You ask, then, how do we cover our deficit?  We just print more money.  Before you laugh out too loud or become seriously troubled by this cavalier economic process, click on a statement from the National Debt Awareness Center.

Incidentally you can view our national debt by looking to the right, just below the Dow Jones Industrial Average, and click on U.S. National Debt Clock. Doing so, you will get a figure of something approaching $14 trillion.  But our debt limit is $14.3 trillion, which means Congress will need to lift it again sometime in the Spring.  You say, wait a minute, why don't we leave it at that figure by reducing expenditures, or, more so, begin to lower it.  Yes, that's what the Federal Deficit Commission wants, a $3.9 trillion cut in a decade, leading to a balanced budget by 2035.  But the members on this "bipartisan" committee can't reach agreement for the same reasons as all the above.  And the future debt is definitely frightening:

What is worrying people now is the debt to GDP ratio.  It turns out, as significant as our debt is, the monthly interest is less than the budget of the Department of Homeland Security.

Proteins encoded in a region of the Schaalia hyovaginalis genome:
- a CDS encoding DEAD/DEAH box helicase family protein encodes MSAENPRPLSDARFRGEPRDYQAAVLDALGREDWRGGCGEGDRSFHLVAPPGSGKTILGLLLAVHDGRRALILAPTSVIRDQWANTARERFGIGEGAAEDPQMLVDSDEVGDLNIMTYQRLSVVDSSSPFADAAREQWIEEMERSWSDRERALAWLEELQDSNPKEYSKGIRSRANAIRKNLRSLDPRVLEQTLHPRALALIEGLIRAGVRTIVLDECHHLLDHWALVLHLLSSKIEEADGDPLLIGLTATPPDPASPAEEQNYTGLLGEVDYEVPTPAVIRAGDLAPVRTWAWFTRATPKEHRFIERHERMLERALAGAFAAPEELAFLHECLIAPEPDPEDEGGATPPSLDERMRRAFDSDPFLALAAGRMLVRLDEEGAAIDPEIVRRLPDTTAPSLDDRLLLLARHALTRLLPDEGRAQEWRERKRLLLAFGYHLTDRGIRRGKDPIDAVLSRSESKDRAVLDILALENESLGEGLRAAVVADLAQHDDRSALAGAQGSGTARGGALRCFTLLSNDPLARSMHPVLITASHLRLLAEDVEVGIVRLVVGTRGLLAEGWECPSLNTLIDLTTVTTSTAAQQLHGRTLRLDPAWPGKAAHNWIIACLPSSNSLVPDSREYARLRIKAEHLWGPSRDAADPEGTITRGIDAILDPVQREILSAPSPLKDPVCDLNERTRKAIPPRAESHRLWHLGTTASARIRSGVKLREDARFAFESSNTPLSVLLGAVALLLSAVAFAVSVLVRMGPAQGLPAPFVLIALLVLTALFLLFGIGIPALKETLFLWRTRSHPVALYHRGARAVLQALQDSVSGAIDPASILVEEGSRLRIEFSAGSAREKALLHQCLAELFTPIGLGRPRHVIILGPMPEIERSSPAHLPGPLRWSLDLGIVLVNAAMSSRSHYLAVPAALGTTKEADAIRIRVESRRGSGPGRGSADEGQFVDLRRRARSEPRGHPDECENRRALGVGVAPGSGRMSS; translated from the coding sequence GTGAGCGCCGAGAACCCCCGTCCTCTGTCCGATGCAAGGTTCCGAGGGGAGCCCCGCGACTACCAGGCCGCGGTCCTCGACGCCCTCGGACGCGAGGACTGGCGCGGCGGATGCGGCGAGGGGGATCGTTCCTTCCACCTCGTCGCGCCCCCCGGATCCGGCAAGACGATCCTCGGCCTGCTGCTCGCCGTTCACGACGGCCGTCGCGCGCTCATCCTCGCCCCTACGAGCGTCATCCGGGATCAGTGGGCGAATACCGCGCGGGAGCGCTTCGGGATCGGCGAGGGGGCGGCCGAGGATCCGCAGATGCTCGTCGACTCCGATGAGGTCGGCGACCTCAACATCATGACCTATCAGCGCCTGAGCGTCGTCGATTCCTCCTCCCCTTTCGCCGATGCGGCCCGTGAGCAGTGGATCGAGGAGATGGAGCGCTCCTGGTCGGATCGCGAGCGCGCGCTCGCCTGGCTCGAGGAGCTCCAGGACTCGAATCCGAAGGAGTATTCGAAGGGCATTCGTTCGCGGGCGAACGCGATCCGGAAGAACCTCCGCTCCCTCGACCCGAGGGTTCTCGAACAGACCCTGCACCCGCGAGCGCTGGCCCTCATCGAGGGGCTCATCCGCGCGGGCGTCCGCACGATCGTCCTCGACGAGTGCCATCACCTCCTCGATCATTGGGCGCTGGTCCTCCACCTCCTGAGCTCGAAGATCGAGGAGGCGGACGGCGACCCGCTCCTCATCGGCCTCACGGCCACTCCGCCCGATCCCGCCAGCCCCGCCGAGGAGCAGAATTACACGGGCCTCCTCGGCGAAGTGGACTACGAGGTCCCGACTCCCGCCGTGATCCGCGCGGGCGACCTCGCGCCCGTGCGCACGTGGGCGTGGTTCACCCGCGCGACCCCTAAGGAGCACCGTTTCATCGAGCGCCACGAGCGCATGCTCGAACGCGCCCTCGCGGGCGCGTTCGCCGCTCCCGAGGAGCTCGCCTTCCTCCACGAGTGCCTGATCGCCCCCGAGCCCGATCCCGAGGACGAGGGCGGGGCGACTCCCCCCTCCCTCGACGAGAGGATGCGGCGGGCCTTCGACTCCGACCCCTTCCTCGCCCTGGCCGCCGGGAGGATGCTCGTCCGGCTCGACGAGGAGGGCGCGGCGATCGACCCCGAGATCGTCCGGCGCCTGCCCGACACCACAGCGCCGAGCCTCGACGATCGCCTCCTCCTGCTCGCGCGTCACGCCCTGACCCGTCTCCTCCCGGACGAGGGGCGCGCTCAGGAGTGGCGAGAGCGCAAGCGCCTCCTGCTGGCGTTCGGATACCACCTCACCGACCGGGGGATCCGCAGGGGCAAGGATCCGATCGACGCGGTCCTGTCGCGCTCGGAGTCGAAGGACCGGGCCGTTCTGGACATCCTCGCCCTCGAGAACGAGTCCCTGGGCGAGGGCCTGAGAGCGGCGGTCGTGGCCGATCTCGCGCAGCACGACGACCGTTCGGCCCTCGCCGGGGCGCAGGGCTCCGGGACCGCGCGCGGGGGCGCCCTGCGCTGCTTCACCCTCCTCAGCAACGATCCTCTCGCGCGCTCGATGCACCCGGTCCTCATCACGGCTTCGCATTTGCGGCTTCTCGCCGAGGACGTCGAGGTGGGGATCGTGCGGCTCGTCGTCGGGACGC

Pundits like to point out that the Japan gross debt to GDP ratio is 230%.  Ours is around 100%.  Not good, but many critics use  gross debt to exaggerate the reality.  According to Wikipedia, the truth is that the Japan ratio is 189%, world average 56% and U.S. 53%.  The difference is:

This is a list of countries by public debt as listed by CIA's World Factbook 2010. It is the cumulative total of all government borrowings less repayments that are denominated in a country's home currency. Public debt should not be confused with external debt, which reflects the foreign currency liabilities of both the private and public sector and must be financed out of foreign exchange earnings. The figures here are represented as a percentage of annual gross domestic product.  

Which is closer to reality?  This Wikipedia version, but click on The Economy Guy, he gives an excellent explanation.  We both apologize for using Wikipedia, but come to the same conclusion that a debt a government agency pays to another department within the same country should not be counted as debt.

In summary, then, while compromise is the essence of politics, toss in the lobbyists, and we have a mostly non-functioning governing system for Planet Earth and Humanity.  What then is the solution?  Write blogs like mine but don't lose any sleep over this seeming hopelessness.  The USA remains the premier country ever, and we will maintain our dominance for generations.  The other countries are even more screwed up, particularly the European Union.  Russia is getting old, while China will crash in some way at some point in the future, and, too, is also getting old.

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The Dow Jones Industrials fell 3 to 11,359, while world markets mostly rose.  Gold tumbled $20/toz to $1400 and petroleum is at $88/barrel.